Martin F, Dube F, Karlsson Lindsjö O, Eydal M, Höglund J, Bergström TF, Tydén E
Parasit Vectors 13 (1) 342 [2020-07-09; online 2020-07-09]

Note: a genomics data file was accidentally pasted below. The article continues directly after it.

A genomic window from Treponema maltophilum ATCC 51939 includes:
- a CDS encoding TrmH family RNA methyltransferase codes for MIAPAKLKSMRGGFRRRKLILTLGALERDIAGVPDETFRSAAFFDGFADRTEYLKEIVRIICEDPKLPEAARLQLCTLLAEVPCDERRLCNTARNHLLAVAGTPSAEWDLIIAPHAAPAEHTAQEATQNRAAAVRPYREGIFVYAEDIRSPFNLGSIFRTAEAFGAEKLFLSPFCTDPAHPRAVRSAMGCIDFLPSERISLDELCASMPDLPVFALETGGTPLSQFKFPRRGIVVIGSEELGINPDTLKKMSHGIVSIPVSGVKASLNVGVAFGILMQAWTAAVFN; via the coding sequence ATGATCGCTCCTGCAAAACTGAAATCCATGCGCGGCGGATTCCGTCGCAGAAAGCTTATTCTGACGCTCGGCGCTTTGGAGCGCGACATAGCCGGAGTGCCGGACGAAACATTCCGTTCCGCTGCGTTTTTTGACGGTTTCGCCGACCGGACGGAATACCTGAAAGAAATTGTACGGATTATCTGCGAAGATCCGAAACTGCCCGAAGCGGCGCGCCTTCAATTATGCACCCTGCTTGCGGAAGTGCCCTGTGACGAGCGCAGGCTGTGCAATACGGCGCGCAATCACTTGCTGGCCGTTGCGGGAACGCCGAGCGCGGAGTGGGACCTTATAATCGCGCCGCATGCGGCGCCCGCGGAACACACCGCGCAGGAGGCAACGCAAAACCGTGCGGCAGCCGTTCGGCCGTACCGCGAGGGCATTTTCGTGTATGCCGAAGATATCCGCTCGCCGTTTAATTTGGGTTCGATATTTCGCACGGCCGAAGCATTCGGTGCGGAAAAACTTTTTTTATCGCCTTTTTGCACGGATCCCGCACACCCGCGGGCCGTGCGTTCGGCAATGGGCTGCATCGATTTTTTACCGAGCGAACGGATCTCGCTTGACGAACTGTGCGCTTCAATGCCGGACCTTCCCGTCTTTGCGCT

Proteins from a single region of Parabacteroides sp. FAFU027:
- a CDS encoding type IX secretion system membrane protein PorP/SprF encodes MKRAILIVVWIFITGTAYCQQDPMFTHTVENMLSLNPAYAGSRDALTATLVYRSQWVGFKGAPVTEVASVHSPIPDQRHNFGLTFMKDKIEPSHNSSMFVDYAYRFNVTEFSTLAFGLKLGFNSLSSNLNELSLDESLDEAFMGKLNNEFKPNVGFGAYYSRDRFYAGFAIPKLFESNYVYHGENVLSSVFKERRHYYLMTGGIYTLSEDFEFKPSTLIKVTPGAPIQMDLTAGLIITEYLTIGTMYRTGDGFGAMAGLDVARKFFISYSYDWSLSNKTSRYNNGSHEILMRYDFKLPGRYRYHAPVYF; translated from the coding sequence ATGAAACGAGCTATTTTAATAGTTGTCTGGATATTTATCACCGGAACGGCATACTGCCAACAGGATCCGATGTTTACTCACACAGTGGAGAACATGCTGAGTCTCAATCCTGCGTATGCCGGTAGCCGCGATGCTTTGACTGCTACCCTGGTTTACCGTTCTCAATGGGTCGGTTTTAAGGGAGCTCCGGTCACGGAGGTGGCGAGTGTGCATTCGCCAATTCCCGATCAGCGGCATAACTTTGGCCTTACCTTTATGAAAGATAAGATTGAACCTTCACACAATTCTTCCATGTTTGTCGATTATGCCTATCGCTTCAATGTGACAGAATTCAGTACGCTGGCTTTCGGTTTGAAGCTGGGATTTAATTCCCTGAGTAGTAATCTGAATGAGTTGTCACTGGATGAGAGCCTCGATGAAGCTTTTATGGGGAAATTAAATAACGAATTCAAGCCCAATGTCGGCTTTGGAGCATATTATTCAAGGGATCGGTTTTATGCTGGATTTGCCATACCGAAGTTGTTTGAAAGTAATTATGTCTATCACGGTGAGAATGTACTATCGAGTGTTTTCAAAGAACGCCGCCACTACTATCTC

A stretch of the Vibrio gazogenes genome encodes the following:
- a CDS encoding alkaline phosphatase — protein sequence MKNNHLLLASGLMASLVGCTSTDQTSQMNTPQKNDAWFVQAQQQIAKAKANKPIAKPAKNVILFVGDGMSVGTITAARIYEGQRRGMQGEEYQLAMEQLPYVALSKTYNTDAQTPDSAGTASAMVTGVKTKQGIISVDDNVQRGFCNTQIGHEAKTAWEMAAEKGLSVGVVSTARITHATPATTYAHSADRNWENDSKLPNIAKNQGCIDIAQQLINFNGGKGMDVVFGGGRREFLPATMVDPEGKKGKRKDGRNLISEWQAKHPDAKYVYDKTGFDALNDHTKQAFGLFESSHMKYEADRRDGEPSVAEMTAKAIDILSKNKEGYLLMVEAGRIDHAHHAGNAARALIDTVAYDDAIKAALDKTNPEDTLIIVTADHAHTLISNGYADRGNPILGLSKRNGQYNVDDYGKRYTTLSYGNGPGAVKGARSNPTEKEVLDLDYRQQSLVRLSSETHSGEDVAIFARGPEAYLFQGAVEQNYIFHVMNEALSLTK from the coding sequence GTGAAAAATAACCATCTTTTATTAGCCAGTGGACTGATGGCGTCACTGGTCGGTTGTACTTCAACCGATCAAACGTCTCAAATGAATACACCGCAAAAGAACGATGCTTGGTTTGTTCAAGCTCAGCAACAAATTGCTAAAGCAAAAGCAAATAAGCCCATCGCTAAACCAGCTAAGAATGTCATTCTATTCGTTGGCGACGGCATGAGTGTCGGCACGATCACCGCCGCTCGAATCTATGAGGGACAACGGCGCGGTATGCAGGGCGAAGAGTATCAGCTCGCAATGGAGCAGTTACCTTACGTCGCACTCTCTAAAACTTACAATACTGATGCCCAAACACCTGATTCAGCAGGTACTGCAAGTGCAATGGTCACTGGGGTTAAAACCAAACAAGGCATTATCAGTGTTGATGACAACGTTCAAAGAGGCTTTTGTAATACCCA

Parascaris univalens is a pathogenic parasite of foals and yearlings worldwide. In recent years, Parascaris spp. worms have developed resistance to several of the commonly used anthelmintics, though currently the mechanisms behind this development are unknown. The aim of this study was to investigate the transcriptional responses in adult P. univalens worms after in vitro exposure to different concentrations of three anthelmintic drugs, focusing on drug targets and drug metabolising pathways. Adult worms were collected from the intestines of two foals at slaughter. The foals were naturally infected and had never been treated with anthelmintics. Worms were incubated in cell culture media containing different concentrations of either ivermectin (10-9 M, 10-11 M, 10-13 M), pyrantel citrate (10-6 M, 10-8 M, 10-10 M), thiabendazole (10-5 M, 10-7 M, 10-9 M) or without anthelmintics (control) at 37 °C for 24 h. After incubation, the viability of the worms was assessed and RNA extracted from the anterior region of 36 worms and sequenced on an Illumina NovaSeq 6000 system. All worms were alive at the end of the incubation but showed varying degrees of viability depending on the drug and concentration used. Differential expression (Padj < 0.05 and log2 fold change ≥ 1 or ≤ - 1) analysis showed similarities and differences in the transcriptional response after exposure to the different drug classes. Candidate genes upregulated or downregulated in drug exposed worms include members of the phase I metabolic pathway short-chain dehydrogenase/reductase superfamily (SDR), flavin containing monooxygenase superfamily (FMO) and cytochrome P450-family (CYP), as well as members of the membrane transporters major facilitator superfamily (MFS) and solute carrier superfamily (SLC). Generally, different targets of the anthelmintics used were found to be upregulated and downregulated in an unspecific pattern after drug exposure, apart from the GABA receptor subunit lgc-37, which was upregulated only in worms exposed to 10-9 M of ivermectin. To our knowledge, this is the first time the expression of lgc-37 and members of the FMO, SDR, MFS and SLC superfamilies have been described in P. univalens and future work should be focused on characterising these candidate genes to further explore their potential involvement in drug metabolism and anthelmintic resistance.